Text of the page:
· Aching Joints and Muscles
· Skin Rashes and mouth (apthous) ulcers
A skin condition that causes blistering rash is also linked to coeliac disease (dermatitis herpetiformis).
The problem can appear at any age and is often not diagnosed until adulthood.
Children normally show signs before the age of two. They may have failed to thrive after the introduction of wheat to their diet, and show signs of regular stomach pain, persisting diarrhoea and irritability.
In some cases growth failure may not happen for many years and only comes to light in teenage years with delayed puberty.
Some people with the condition may not have intestinal problems. The only indication may be iron or folic acid deficiency, and anaemia.
The condition can be hard to diagnose because of the variety of non specific symptoms. The average delay in diagnosis is reported to be 4.5 to 9 years.
How is Coeliac Disease diagnosed ?
Persisting or recurrent symptoms as outlined above should prompt a blood test as an initial investigation.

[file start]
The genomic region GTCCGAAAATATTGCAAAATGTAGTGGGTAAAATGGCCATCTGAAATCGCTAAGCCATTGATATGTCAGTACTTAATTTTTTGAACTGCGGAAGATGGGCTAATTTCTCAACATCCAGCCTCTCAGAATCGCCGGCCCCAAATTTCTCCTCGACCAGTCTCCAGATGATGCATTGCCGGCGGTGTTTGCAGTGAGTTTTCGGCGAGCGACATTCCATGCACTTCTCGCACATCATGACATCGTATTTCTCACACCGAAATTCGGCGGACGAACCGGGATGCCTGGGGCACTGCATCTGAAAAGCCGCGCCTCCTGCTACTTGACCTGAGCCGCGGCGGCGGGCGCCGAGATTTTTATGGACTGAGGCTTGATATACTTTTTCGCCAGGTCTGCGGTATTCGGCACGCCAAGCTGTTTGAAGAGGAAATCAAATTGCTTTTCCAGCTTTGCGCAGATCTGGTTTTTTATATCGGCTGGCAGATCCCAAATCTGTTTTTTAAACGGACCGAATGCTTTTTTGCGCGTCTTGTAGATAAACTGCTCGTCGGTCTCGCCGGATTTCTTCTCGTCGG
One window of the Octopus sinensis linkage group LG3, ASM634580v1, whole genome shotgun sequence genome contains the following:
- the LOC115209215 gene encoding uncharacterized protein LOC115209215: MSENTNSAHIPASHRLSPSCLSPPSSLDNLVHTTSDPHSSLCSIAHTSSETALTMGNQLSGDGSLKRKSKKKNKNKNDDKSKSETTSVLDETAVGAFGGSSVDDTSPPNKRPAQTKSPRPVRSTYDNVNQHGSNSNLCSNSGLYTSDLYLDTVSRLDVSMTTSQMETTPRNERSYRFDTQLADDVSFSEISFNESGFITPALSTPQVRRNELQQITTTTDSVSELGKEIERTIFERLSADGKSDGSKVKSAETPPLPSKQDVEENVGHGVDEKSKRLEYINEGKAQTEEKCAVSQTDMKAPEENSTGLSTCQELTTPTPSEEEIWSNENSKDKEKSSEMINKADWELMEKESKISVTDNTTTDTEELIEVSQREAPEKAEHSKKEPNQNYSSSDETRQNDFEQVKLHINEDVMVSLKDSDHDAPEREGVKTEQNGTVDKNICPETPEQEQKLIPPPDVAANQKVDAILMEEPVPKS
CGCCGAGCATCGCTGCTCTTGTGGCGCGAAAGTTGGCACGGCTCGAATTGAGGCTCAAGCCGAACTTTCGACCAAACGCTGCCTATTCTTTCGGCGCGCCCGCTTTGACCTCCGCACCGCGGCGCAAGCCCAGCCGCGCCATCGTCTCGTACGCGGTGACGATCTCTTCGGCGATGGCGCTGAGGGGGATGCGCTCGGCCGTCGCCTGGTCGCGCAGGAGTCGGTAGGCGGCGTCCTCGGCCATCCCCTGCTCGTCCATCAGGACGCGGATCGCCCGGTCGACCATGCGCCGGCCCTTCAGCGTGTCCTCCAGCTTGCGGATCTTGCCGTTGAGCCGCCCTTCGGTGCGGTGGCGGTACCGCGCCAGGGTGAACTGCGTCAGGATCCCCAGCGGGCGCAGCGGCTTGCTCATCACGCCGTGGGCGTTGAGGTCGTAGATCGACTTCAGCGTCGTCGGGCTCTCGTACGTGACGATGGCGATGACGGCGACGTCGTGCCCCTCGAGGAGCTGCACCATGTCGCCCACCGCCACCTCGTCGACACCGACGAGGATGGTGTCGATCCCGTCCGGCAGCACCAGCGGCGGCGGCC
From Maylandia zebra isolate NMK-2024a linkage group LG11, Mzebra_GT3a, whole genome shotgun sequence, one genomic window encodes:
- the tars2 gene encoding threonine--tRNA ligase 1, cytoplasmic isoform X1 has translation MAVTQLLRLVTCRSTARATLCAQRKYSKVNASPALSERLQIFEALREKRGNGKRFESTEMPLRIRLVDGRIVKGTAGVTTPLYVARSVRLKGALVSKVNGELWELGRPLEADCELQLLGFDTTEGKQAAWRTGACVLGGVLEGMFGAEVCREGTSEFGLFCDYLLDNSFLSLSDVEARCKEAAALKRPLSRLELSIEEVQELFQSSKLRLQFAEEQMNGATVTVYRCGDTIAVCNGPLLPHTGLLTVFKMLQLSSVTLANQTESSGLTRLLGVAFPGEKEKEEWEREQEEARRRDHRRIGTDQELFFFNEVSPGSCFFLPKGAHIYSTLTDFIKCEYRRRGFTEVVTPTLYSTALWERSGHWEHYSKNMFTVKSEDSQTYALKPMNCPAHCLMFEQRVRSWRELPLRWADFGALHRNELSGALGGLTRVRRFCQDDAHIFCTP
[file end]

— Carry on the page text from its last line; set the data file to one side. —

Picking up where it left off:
There are several sensitive blood tests that have greatly helped in suspected cases. The most useful tests are the IgA tissue transglutaminase antibody test and Endomysial antibody
It is worth noting that these tests may be negative in around 6-9% of cases.
Occasionally false positive tests may occur eg in liver disease and type 1 Diabetes
The gold standard confirmatory test is a duodenal biopsy (this involves an endoscopy=tube down stomach). This will enable a biopsy of the duodenum portion of the small bowel which shows characteristic changes when viewed under the microscope (villous atrophy).A gluten free diet should not be commenced prior to this test.
Follow up biopsies may be required depending on progress.
Blood tests may show other problems such as anaemia resulting from lack of absorption of essential nutrients
Prognosis and complications
If a gluten free diet is followed, the outlook is excellent and good health should be achieved.
Failure to adhere to a strict gluten-free diet may result in ongoing symptoms and an increased (albeit very small )risk of certain bowel cancers (small intestinal and oesophageal cancers). Adhering to a strict gluten free diet protects against these malignancies.
Another important long term risk is osteoporosis (thinning of bones) and patients should be checked and treated for this. This has been shown to be present in 40 % at time of diagnosis .